Category Archives: Tough Talks

Review: Being Mortal: Medicine and What Matters in the End, by Atul Gawande

Author Atul Gawande is an American surgeon, writer and public health researcher; he practices general and endocrine surgery at Brigham and Women’s Hospital in Boston, Massachusetts. His personal experience regarding the subject of aging and mortality includes a grandfather who lived to be 110, his father who experienced cancer, and his mother-in-law’s aging and dying process. Professionally, he was often called upon to perform last chance surgeries on patients in a medical system that doesn’t like to admit defeat.

Many of these surgical procedures didn’t provide clear benefits, but in today’s medical world, a lack of action is equated with giving up. Gawande learned the hard way that though medicine could offer endless treatments to prolong life, in most cases, additional treatment did not serve the patient’s deeper wishes, and often made matters worse. These “heroic measures” also greatly interfered with a peaceful and connected exit; it’s hard to talk when you’re intubated.

Gawande unflinchingly explores the nursing home and assisted living options today. Once again, it’s clear our country and health care system have “issues”. Being Mortal addresses these areas as it elegantly and intelligently explores (the book’s subtitle) “medicine and what matters in the end”.

You’ll hear an amazingly informative history of how our current nursing homes came to be. Have you ever heard the term poorhouses? My great aunts would use this term in a joking matter, such as, “Oh no, then you’ll wind up in the poorhouse”. This was clearly something to avoid. Continue reading

Grief Emotions – A Self-Healing Mechanism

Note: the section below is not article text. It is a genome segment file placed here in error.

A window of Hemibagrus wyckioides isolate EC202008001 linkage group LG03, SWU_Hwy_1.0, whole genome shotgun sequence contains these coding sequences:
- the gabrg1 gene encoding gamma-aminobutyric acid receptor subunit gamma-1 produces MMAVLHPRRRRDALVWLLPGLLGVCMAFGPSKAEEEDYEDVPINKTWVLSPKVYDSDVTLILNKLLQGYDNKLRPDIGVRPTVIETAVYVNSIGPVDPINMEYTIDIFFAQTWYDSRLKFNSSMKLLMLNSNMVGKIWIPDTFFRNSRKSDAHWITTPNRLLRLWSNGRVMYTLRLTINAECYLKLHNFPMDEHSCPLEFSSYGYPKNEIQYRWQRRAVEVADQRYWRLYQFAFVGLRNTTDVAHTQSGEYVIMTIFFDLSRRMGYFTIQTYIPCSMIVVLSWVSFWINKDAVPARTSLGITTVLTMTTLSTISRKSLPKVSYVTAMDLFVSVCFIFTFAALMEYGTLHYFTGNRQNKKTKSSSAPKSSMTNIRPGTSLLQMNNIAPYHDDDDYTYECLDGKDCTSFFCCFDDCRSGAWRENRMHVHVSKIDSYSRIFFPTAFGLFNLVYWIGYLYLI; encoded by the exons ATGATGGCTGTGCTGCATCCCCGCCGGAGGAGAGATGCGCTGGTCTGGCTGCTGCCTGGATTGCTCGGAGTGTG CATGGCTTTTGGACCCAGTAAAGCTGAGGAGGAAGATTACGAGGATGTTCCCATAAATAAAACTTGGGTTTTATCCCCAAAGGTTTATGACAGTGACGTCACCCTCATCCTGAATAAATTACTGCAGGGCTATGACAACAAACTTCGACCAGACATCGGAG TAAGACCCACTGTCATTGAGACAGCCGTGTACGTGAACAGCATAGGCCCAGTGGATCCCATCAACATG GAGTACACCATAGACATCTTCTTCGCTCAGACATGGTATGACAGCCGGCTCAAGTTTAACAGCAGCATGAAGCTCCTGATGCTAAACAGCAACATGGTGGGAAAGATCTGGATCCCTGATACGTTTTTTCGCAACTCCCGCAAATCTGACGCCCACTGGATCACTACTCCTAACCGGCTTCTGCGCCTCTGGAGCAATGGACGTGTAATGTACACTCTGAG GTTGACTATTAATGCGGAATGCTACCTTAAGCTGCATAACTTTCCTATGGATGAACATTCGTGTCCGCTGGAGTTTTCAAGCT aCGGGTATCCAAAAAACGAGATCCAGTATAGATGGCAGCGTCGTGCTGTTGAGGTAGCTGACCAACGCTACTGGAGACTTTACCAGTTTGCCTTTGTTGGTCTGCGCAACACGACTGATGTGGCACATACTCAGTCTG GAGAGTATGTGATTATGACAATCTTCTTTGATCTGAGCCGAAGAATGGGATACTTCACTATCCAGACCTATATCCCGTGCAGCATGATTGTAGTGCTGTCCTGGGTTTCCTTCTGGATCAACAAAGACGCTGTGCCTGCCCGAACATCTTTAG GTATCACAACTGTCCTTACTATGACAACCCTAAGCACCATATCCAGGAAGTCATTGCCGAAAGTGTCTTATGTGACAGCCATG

This month I attended a Trauma Competency conference for two days. Grief was one of the topics. I heard a statement that impressed me, and that might be helpful if you’re dealing with grief.

Just like so many painful things, it’s natural to want to avoid grief. I have been known, for example, to stay busy, to play computer games or other mindless activities, to watch movies or read pulp mysteries, just to name a few options. These passive activities (it’s called “passive coping”) can provide some soothing, some comforting, it’s true. But more often than not for me, I finish that book and feel like I’ve been wasting time. Especially if I’m in avoidance.

So in the avoidance of grief, you may try to hold back tears, and think you have to hold yourself together for the world. Sometimes that is true – not only would a breakdown be inconvenient at Walmart, it would also not be the most supportive environment to let grief flow. That makes sense.

Yet when you go on for a long time successfully avoiding feelings of grief, you can get numb. This will shut down or curtail your life energy, your life force. It will inhibit your presence, your ability to respond to the moment. You might lose interest or motivation to do things you enjoy. Yes, there is a lot of emotional fall out to avoiding grief. Besides the fact that you’re usually stuck in place – which is again, natural for some time, but not if it lingers for years.